There’s far less of a stylistic gap between Arabic music and its counterparts from the Hindustani subcontinent than some might assume. Both traditions are highly improvisational and rely on overtones outside the western scale. Among many other things, this performance underscored how closely the most chromatic Indian modes resemble those of the Middle East, and how resonantly hypnotic Middle Eastern music can be.

“We’re going to experience Indian music in a radical new way!” grinned Lincoln Center’s Meera Dugal.  Ramamurthy enthused about how this show was an attempt to connect the “parallel lives” and shifting modes of Middle Eastern maqam with the Indian tradition’s slow upward trajectories, along with a heavy dose of improvisation.

The five-part suite hit a counterintuitive peak during the night’s first really lighthearted moment, a lively raga-based number fueled by tabla player Shiva Ghoshal’s increasingly animated beats. But even that grew overcast and wary to match the nebulous, distantly ominous sensibility that had pervaded the evening up to that point. Then sitarist Abhik Mukherjee took a gracefully bounding solo that was just short of imploring – and then Ramamurthy jumped in. This was too good to not be a part of. Everybody wanted a piece of it.. Bansuri flutist Jay Gandhi, cellist Naseem Alatrash and finally the bandleader himself followed, building a bracing, acerbic mist with his trumpet..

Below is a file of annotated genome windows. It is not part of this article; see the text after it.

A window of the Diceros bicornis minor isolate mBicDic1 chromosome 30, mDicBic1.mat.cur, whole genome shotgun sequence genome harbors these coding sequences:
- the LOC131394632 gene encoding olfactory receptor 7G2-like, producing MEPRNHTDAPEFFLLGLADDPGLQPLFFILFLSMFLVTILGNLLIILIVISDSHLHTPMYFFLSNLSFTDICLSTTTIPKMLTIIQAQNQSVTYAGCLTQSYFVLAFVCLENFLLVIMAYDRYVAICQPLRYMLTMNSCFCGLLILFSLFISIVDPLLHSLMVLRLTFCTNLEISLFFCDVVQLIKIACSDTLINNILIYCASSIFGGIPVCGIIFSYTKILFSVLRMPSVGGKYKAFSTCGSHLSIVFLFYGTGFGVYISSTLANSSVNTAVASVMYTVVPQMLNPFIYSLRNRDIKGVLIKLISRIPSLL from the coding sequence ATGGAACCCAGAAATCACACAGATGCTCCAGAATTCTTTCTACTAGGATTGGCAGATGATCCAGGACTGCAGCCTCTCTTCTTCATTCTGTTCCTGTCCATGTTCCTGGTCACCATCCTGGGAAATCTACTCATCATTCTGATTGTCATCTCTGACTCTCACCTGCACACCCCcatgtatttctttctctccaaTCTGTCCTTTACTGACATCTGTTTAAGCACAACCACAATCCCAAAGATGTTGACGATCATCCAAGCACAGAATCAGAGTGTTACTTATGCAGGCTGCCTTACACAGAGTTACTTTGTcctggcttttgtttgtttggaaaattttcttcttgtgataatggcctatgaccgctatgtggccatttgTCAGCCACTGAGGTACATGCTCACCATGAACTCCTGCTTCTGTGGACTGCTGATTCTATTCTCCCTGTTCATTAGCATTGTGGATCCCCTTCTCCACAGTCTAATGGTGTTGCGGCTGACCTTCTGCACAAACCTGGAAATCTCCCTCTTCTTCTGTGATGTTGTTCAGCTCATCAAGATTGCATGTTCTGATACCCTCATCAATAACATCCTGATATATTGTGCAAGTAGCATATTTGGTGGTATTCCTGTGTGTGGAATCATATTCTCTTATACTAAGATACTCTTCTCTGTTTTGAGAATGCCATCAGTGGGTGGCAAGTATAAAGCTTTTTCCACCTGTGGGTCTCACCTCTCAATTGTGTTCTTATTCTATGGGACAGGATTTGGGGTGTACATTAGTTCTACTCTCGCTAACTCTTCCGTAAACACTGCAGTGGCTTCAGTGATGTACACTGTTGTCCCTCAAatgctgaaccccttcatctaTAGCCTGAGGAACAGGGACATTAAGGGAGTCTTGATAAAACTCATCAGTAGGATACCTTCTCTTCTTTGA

As a composer, ElSaffar’s genius is how translucent and irresistibly catchy his themes are: he is to this era what Miles Davis was to the late 50s. Likewise, Ramamurthy is taking carnatic  themes to places no one ever imagined – like this. From the allusively angst-fueled opening theme and variations that rose on an ashen tide of sound, to the concluding number – built around a familiar riff that the Grateful Dead famously appropriated – these elegant, often wounded melodies lingered long after the show. Yet ElSaffar’s most electrifying moments here were not on trumpet, but on vocals and then santoor, methodically and incisively rippling and pinging, once in exquisitely pointillistic tandem with kanun player Firas Zreik. Perhaps the most haunting, stunning solo of all was Alatrash’s somber, intense pavane right after the first movement finally coalesced. 

And the audience was treated to a fullscale spectacle that went beyond the music. Mukherjee opened the show with a brief creation-myth narration that set the stage for the night’s looming, enveloping introductory sonic cocoon. Meanwhile, intricate, tectonically shifting projections by Nitin Mukul played on the screen over the stage. Depending on the music, or the individual tableau – a mudpuddle, planes in the clouds, mandala-like images – he’d slowly pour water into each slide for a kaleidoscopically dissolving effect. And midway through the set, ElSaffar read a passage from Rumi about how after humans are long gone from this planet, invisible instruments will still be playing. For that we can only hope.